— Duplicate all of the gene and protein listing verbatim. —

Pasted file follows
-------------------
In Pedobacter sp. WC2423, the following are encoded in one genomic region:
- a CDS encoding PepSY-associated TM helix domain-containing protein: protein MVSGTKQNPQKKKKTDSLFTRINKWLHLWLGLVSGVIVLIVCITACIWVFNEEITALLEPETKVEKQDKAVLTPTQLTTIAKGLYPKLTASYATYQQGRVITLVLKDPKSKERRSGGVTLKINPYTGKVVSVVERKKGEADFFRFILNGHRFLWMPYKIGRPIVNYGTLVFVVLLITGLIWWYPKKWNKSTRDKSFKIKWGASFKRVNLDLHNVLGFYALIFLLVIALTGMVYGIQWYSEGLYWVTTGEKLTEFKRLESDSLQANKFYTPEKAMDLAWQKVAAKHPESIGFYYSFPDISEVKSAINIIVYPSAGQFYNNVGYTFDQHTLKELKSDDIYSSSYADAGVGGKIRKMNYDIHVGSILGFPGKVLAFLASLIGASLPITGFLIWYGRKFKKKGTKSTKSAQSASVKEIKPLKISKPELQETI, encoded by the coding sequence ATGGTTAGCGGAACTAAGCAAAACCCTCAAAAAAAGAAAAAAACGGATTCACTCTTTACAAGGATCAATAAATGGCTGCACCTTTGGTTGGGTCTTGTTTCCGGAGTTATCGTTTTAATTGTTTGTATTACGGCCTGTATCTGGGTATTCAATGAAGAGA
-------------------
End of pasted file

In Pedobacter sp. WC2423, the following are encoded in one genomic region:
- a CDS encoding PepSY-associated TM helix domain-containing protein: protein MVSGTKQNPQKKKKTDSLFTRINKWLHLWLGLVSGVIVLIVCITACIWVFNEEITALLEPETKVEKQDKAVLTPTQLTTIAKGLYPKLTASYATYQQGRVITLVLKDPKSKERRSGGVTLKINPYTGKVVSVVERKKGEADFFRFILNGHRFLWMPYKIGRPIVNYGTLVFVVLLITGLIWWYPKKWNKSTRDKSFKIKWGASFKRVNLDLHNVLGFYALIFLLVIALTGMVYGIQWYSEGLYWVTTGEKLTEFKRLESDSLQANKFYTPEKAMDLAWQKVAAKHPESIGFYYSFPDISEVKSAINIIVYPSAGQFYNNVGYTFDQHTLKELKSDDIYSSSYADAGVGGKIRKMNYDIHVGSILGFPGKVLAFLASLIGASLPITGFLIWYGRKFKKKGTKSTKSAQSASVKEIKPLKISKPELQETI, encoded by the coding sequence ATGGTTAGCGGAACTAAGCAAAACCCTCAAAAAAAGAAAAAAACGGATTCACTCTTTACAAGGATCAATAAATGGCTGCACCTTTGGTTGGGTCTTGTTTCCGGAGTTATCGTTTTAATTGTTTGTATTACGGCCTGTATCTGGGTATTCAATGAAGAGA